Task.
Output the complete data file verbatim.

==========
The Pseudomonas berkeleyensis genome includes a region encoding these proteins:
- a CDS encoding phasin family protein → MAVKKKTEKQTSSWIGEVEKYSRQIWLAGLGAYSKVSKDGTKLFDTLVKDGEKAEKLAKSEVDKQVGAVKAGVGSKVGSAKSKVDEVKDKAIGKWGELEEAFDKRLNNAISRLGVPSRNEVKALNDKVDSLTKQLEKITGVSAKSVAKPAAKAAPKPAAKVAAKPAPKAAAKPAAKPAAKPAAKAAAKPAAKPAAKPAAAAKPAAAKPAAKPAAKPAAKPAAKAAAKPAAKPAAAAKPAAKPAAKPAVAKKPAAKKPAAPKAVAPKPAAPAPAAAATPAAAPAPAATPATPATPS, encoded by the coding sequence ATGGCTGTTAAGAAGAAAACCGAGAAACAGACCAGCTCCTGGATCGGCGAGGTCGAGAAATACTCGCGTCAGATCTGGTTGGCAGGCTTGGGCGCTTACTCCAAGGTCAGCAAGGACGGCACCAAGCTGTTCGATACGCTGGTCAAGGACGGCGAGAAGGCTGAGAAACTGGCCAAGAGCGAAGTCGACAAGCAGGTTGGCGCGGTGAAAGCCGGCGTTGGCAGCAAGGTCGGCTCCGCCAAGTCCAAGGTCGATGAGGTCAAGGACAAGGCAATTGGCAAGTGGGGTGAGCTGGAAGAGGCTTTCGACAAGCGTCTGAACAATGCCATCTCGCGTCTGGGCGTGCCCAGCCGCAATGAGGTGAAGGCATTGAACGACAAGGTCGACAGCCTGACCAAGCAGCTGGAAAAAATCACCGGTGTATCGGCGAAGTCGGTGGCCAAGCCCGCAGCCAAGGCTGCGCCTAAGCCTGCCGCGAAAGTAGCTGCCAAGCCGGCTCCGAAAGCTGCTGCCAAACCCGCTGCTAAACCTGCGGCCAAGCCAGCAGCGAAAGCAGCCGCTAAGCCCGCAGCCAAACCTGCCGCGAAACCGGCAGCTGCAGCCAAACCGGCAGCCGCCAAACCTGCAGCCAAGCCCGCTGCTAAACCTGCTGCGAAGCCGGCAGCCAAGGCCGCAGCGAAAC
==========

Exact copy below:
The Pseudomonas berkeleyensis genome includes a region encoding these proteins:
- a CDS encoding phasin family protein → MAVKKKTEKQTSSWIGEVEKYSRQIWLAGLGAYSKVSKDGTKLFDTLVKDGEKAEKLAKSEVDKQVGAVKAGVGSKVGSAKSKVDEVKDKAIGKWGELEEAFDKRLNNAISRLGVPSRNEVKALNDKVDSLTKQLEKITGVSAKSVAKPAAKAAPKPAAKVAAKPAPKAAAKPAAKPAAKPAAKAAAKPAAKPAAKPAAAAKPAAAKPAAKPAAKPAAKPAAKAAAKPAAKPAAAAKPAAKPAAKPAVAKKPAAKKPAAPKAVAPKPAAPAPAAAATPAAAPAPAATPATPATPS, encoded by the coding sequence ATGGCTGTTAAGAAGAAAACCGAGAAACAGACCAGCTCCTGGATCGGCGAGGTCGAGAAATACTCGCGTCAGATCTGGTTGGCAGGCTTGGGCGCTTACTCCAAGGTCAGCAAGGACGGCACCAAGCTGTTCGATACGCTGGTCAAGGACGGCGAGAAGGCTGAGAAACTGGCCAAGAGCGAAGTCGACAAGCAGGTTGGCGCGGTGAAAGCCGGCGTTGGCAGCAAGGTCGGCTCCGCCAAGTCCAAGGTCGATGAGGTCAAGGACAAGGCAATTGGCAAGTGGGGTGAGCTGGAAGAGGCTTTCGACAAGCGTCTGAACAATGCCATCTCGCGTCTGGGCGTGCCCAGCCGCAATGAGGTGAAGGCATTGAACGACAAGGTCGACAGCCTGACCAAGCAGCTGGAAAAAATCACCGGTGTATCGGCGAAGTCGGTGGCCAAGCCCGCAGCCAAGGCTGCGCCTAAGCCTGCCGCGAAAGTAGCTGCCAAGCCGGCTCCGAAAGCTGCTGCCAAACCCGCTGCTAAACCTGCGGCCAAGCCAGCAGCGAAAGCAGCCGCTAAGCCCGCAGCCAAACCTGCCGCGAAACCGGCAGCTGCAGCCAAACCGGCAGCCGCCAAACCTGCAGCCAAGCCCGCTGCTAAACCTGCTGCGAAGCCGGCAGCCAAGGCCGCAGCGAAAC